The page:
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Richard Wagner: Tannhäuser
Robert Dean Smith (Tannhäuser), Nina Stemme (Elisabeth), Marina Prudenskaya (Venus), Christian Gerhaher (Wolfram von Eschenbach), Albert Dohmen (Landgraf Hermann von Thüringen), Peter Sonn (Walther von der Vogelweide), Wilhelm Schwinghammer (Biterolf), Michael McCown (Heinrich der Schreiber), Martin Snell (Reinmar von Zweter), Bianca Reim (Ein junger Hirt), Sabine Puhlmann (1st Page), Isabelle Voßkühler (2nd Page), Roksolana Chraniuk (3rd Page), Bettina Pieck (4th Page), Rundfunkchor Berlin, Nicolas Fink (Chorus Master), Rundfunk-Sinfonieorchester Berlin, Marek Janowski (conductor)
Recorded live at the Berlin Philharmonie (May 5, 2012) – 170’57
Pentatone PTC 5186 405 – Hybrid Super Audio CDs with essays in German, French, and English – Texts and translations in German and English

There will be Wagner–the composer’s bicentennial is bringing a luscious assortment of reissues and compilations as a tribute to the composer’s legacy. They add to an already rich and storied catalogue, but there is always room for more. This new recording of Tannhäuser from Pentatone is a wonderful example. As part of their ongoing Wagner cycle, which culminates with a complete Ring Cycle on SACD, Marek Janowski and the Radio Symphony Orchestra Berlin bring us a reading of Wagner’s work that sparkles with vibrancy and luxurious singing.

In, perhaps, Wagner’s most “Italianate” opera, the need for soaring lyricism is often all too apparent. The balance between full, heroic sound and subtle shading is of utmost importance. This recording features two of the most ideal voices imaginable today for the roles of Tannhäuser and Elisabeth and that feat alone is worth the price of admission.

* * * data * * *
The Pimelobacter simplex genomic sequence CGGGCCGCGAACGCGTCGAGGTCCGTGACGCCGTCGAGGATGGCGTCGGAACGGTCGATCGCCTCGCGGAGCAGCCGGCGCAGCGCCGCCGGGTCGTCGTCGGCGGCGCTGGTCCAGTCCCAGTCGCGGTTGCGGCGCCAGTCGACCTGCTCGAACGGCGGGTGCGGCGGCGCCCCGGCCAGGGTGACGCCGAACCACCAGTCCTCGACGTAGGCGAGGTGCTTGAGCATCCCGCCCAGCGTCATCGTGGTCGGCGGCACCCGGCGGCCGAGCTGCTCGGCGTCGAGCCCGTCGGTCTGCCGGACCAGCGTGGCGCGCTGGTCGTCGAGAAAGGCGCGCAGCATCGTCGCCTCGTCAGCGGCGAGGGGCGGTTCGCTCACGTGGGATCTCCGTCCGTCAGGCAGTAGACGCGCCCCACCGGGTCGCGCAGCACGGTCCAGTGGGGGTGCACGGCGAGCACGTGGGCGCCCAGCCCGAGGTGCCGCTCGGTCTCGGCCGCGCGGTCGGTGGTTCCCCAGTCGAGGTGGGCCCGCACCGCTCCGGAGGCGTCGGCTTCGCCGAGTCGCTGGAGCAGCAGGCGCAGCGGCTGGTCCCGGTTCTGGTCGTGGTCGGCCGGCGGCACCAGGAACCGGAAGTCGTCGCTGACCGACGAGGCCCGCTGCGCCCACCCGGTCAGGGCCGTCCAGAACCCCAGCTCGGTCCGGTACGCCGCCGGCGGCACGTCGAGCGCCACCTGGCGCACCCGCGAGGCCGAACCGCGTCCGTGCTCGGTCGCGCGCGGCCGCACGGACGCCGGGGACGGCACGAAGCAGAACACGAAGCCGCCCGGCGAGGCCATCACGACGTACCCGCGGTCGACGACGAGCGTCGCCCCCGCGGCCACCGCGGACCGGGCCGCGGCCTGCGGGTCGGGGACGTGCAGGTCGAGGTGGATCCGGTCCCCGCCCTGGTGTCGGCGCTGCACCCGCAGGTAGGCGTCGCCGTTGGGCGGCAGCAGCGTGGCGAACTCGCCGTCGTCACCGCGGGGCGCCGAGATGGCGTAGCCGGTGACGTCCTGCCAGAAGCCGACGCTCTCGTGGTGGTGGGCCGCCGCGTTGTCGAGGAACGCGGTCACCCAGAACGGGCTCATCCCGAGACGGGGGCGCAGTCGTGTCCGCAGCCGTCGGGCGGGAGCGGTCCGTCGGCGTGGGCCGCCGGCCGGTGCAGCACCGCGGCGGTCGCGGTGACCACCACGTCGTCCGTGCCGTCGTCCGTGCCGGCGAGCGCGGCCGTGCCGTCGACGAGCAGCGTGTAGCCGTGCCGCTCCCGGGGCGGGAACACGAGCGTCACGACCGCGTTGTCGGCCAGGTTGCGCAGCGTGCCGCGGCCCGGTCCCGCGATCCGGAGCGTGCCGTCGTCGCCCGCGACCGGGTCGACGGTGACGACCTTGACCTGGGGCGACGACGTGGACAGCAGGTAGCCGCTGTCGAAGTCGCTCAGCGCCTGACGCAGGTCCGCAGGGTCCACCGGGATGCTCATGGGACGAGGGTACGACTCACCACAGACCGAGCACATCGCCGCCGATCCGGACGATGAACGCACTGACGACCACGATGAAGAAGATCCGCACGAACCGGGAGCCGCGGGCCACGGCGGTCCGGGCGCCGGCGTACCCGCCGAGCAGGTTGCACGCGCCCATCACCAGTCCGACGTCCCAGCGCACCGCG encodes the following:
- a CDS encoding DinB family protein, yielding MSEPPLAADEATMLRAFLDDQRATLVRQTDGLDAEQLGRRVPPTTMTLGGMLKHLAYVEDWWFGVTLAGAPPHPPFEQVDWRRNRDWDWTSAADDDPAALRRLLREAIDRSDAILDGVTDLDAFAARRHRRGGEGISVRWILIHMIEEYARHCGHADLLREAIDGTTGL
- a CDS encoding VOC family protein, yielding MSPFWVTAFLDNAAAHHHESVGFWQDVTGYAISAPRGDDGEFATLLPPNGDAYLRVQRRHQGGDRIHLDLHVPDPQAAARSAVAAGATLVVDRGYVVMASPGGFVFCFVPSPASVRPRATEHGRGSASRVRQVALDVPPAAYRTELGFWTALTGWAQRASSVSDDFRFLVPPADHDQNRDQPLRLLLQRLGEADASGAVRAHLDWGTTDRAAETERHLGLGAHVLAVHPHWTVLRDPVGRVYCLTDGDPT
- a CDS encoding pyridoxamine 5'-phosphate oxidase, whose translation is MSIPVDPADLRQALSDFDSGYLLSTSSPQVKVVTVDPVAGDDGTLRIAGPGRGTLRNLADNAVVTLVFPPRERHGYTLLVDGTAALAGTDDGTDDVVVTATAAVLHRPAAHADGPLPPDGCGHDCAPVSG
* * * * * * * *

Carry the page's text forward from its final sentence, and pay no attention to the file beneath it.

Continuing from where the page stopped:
Soprano Nina Stemme has been deservingly revered for several years now. Her Isolde, recorded twice, is the best of her generation. Her Elisabeth here is shimmeringly beautiful and pervaded by remarkable sensitivity. All of her arias are exceptionally sung, particularly her piercing “Allmächt’ge Jungfrau.” Her voice is luxurious in sound, wrapped in complex colors, consistent throughout the range, and thrilling. If there is a fault with it, it is that she might sound a tad too matronly for the young Elisabeth, but this is not distracting; the power of her voice outweighs this. She is the consummate Wagnerian soprano of our time. Perhaps her greatest strength is the pregnant energy she brings to the character’s most vulnerable moments. Her monologue, “Ich preise dieses Wunder,” (caressingly supported by Janowski and company), draws the listener in to the character’s vulnerable emotions.

In relating her dream to Tannhäuser, we come to a moving understanding of her fragility at their reunion. Partnered with the ardent Robert Dean Smith, their ensuing duet is exceptionally precise musically, underlined by Janowski’s driving tempo, and fervently charged.